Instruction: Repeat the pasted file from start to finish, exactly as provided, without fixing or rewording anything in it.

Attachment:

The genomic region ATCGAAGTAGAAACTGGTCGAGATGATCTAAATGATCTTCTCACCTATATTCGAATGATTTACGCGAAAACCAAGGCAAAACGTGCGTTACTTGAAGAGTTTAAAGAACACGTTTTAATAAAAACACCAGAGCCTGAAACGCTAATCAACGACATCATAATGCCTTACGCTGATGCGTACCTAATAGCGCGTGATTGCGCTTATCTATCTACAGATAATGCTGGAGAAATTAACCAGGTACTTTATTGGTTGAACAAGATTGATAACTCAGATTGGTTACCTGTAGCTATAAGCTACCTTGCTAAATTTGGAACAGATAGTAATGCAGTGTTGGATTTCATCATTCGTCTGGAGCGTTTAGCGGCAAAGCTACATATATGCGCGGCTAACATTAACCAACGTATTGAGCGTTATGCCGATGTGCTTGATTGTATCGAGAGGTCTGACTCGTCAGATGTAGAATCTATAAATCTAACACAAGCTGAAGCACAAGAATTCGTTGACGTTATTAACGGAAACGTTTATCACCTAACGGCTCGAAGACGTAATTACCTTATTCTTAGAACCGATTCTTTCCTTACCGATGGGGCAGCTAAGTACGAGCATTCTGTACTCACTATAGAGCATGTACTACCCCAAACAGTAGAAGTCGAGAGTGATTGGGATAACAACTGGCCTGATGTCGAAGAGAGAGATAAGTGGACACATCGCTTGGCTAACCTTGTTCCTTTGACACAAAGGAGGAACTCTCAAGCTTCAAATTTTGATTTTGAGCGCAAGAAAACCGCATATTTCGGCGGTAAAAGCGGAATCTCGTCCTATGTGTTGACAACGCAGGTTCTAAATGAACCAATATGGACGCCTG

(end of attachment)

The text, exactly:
The genomic region ATCGAAGTAGAAACTGGTCGAGATGATCTAAATGATCTTCTCACCTATATTCGAATGATTTACGCGAAAACCAAGGCAAAACGTGCGTTACTTGAAGAGTTTAAAGAACACGTTTTAATAAAAACACCAGAGCCTGAAACGCTAATCAACGACATCATAATGCCTTACGCTGATGCGTACCTAATAGCGCGTGATTGCGCTTATCTATCTACAGATAATGCTGGAGAAATTAACCAGGTACTTTATTGGTTGAACAAGATTGATAACTCAGATTGGTTACCTGTAGCTATAAGCTACCTTGCTAAATTTGGAACAGATAGTAATGCAGTGTTGGATTTCATCATTCGTCTGGAGCGTTTAGCGGCAAAGCTACATATATGCGCGGCTAACATTAACCAACGTATTGAGCGTTATGCCGATGTGCTTGATTGTATCGAGAGGTCTGACTCGTCAGATGTAGAATCTATAAATCTAACACAAGCTGAAGCACAAGAATTCGTTGACGTTATTAACGGAAACGTTTATCACCTAACGGCTCGAAGACGTAATTACCTTATTCTTAGAACCGATTCTTTCCTTACCGATGGGGCAGCTAAGTACGAGCATTCTGTACTCACTATAGAGCATGTACTACCCCAAACAGTAGAAGTCGAGAGTGATTGGGATAACAACTGGCCTGATGTCGAAGAGAGAGATAAGTGGACACATCGCTTGGCTAACCTTGTTCCTTTGACACAAAGGAGGAACTCTCAAGCTTCAAATTTTGATTTTGAGCGCAAGAAAACCGCATATTTCGGCGGTAAAAGCGGAATCTCGTCCTATGTGTTGACAACGCAGGTTCTAAATGAACCAATATGGACGCCTG